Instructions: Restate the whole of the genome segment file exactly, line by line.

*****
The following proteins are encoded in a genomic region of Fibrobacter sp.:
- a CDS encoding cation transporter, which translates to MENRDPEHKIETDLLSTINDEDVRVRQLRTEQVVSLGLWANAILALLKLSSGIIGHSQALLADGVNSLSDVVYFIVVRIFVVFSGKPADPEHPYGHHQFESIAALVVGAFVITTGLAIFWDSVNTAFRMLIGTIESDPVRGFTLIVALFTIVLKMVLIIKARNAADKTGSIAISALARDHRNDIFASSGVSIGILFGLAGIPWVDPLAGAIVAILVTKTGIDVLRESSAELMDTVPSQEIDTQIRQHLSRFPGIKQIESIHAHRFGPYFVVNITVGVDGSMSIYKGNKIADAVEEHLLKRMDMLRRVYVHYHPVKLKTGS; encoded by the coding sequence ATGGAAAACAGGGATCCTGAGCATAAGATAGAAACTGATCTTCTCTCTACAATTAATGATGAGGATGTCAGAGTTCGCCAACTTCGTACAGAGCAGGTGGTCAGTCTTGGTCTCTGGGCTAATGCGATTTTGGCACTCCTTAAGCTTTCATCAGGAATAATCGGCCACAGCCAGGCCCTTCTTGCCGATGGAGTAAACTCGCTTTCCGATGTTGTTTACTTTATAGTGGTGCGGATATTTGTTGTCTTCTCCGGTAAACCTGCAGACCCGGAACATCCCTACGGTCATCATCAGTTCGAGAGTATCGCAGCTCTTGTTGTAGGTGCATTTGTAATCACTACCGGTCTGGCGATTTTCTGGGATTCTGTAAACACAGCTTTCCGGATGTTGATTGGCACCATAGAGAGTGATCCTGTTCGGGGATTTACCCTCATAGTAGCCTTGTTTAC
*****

The following proteins are encoded in a genomic region of Fibrobacter sp.:
- a CDS encoding cation transporter, which translates to MENRDPEHKIETDLLSTINDEDVRVRQLRTEQVVSLGLWANAILALLKLSSGIIGHSQALLADGVNSLSDVVYFIVVRIFVVFSGKPADPEHPYGHHQFESIAALVVGAFVITTGLAIFWDSVNTAFRMLIGTIESDPVRGFTLIVALFTIVLKMVLIIKARNAADKTGSIAISALARDHRNDIFASSGVSIGILFGLAGIPWVDPLAGAIVAILVTKTGIDVLRESSAELMDTVPSQEIDTQIRQHLSRFPGIKQIESIHAHRFGPYFVVNITVGVDGSMSIYKGNKIADAVEEHLLKRMDMLRRVYVHYHPVKLKTGS; encoded by the coding sequence ATGGAAAACAGGGATCCTGAGCATAAGATAGAAACTGATCTTCTCTCTACAATTAATGATGAGGATGTCAGAGTTCGCCAACTTCGTACAGAGCAGGTGGTCAGTCTTGGTCTCTGGGCTAATGCGATTTTGGCACTCCTTAAGCTTTCATCAGGAATAATCGGCCACAGCCAGGCCCTTCTTGCCGATGGAGTAAACTCGCTTTCCGATGTTGTTTACTTTATAGTGGTGCGGATATTTGTTGTCTTCTCCGGTAAACCTGCAGACCCGGAACATCCCTACGGTCATCATCAGTTCGAGAGTATCGCAGCTCTTGTTGTAGGTGCATTTGTAATCACTACCGGTCTGGCGATTTTCTGGGATTCTGTAAACACAGCTTTCCGGATGTTGATTGGCACCATAGAGAGTGATCCTGTTCGGGGATTTACCCTCATAGTAGCCTTGTTTAC